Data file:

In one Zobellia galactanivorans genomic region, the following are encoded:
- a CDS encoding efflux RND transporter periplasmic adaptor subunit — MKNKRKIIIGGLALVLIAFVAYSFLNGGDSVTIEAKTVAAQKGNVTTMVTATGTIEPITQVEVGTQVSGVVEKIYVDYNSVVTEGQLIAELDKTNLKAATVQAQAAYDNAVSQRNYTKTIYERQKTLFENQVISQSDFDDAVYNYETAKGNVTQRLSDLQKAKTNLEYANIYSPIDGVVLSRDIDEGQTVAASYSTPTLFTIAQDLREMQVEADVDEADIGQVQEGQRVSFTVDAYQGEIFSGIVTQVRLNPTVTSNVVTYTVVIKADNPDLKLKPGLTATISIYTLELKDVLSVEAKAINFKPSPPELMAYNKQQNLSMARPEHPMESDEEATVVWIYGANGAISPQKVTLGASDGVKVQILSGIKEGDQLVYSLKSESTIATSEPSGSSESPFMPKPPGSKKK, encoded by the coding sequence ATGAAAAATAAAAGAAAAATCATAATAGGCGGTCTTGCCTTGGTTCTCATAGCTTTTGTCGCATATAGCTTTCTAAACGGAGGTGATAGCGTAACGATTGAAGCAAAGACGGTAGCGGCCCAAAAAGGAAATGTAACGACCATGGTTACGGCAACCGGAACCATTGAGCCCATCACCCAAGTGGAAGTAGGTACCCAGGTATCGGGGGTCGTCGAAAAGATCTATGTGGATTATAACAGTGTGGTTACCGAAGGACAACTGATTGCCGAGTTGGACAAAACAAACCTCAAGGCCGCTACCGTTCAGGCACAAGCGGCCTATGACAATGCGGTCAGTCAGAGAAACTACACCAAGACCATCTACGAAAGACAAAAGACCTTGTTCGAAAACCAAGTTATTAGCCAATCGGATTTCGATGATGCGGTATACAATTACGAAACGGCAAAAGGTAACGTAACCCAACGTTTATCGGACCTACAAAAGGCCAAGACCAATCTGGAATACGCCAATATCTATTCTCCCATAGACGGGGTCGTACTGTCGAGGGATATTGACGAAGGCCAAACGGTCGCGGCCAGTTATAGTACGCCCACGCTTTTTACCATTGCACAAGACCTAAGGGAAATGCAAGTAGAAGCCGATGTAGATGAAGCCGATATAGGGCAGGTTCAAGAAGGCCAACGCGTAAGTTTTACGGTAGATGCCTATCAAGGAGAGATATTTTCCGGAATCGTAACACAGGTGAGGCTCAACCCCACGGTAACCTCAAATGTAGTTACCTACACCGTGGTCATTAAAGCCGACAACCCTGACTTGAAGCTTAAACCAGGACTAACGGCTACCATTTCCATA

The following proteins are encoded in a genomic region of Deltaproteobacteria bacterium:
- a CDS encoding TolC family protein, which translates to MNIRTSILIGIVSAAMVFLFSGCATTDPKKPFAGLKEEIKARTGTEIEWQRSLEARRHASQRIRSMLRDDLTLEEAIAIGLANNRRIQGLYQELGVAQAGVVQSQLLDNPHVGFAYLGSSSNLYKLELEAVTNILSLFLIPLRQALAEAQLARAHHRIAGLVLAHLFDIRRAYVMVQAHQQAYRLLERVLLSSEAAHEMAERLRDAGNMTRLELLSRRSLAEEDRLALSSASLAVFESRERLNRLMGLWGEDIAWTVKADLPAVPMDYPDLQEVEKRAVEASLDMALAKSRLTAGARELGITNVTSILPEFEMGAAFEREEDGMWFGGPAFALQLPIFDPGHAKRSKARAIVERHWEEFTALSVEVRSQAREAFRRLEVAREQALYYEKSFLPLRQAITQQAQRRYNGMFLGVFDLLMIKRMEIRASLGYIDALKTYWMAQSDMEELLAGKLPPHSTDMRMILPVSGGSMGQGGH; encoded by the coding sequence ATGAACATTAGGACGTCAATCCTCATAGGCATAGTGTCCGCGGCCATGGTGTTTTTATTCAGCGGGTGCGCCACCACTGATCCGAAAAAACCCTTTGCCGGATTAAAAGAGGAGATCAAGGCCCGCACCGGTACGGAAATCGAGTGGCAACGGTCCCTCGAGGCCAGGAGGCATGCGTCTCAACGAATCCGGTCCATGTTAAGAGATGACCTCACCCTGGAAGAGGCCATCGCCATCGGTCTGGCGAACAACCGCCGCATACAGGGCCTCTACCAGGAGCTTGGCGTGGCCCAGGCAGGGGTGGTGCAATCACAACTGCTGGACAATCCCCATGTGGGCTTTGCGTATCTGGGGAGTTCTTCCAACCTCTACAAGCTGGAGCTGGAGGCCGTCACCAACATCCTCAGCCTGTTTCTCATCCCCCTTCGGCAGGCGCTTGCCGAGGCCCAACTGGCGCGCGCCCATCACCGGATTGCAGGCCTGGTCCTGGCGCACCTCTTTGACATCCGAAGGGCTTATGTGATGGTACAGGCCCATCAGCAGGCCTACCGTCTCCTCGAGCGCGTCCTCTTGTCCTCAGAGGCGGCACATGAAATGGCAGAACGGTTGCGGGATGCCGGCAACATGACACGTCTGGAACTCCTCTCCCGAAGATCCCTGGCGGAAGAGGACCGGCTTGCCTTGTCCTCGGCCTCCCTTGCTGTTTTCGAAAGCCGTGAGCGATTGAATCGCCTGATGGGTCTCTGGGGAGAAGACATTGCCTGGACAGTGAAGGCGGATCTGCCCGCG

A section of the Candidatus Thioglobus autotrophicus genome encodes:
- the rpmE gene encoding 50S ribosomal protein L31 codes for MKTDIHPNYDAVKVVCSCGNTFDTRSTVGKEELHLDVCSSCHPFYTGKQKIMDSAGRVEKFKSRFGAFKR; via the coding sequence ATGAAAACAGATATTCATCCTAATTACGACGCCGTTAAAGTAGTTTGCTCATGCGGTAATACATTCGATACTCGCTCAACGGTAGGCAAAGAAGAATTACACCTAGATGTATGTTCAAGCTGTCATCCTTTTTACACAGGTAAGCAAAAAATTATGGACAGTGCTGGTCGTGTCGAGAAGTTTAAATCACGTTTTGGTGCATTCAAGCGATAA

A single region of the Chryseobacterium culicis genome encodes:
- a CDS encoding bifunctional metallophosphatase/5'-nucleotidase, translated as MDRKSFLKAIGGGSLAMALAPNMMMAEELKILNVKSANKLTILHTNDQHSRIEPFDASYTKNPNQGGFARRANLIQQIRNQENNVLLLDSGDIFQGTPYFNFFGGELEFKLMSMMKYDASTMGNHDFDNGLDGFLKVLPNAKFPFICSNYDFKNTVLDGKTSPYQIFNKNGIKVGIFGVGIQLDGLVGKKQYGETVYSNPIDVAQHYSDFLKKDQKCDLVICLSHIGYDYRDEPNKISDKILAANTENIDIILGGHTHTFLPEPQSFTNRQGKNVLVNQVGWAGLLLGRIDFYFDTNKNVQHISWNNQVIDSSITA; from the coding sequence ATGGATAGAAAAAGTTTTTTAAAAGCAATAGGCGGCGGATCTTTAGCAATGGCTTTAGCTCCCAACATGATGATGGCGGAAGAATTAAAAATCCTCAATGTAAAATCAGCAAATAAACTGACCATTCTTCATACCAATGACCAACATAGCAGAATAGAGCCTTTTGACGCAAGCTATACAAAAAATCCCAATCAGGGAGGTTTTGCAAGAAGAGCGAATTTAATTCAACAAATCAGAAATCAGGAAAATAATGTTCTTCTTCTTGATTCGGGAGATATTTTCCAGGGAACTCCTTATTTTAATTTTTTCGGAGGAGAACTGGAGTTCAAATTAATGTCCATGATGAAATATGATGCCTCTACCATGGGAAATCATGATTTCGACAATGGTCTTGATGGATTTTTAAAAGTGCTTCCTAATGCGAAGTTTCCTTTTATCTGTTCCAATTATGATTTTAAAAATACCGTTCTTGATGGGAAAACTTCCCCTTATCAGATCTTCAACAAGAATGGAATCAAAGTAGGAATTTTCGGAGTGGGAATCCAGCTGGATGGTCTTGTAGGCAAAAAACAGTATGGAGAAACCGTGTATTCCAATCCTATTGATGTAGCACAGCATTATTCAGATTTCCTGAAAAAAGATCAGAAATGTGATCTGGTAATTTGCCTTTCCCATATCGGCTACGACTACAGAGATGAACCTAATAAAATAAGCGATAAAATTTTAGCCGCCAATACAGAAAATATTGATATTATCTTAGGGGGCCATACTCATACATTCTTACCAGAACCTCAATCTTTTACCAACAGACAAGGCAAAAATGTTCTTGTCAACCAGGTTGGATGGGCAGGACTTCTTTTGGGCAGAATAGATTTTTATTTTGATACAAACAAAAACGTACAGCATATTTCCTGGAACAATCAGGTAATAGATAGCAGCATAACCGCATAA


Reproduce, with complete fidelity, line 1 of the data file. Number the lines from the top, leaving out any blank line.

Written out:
In one Zobellia galactanivorans genomic region, the following are encoded: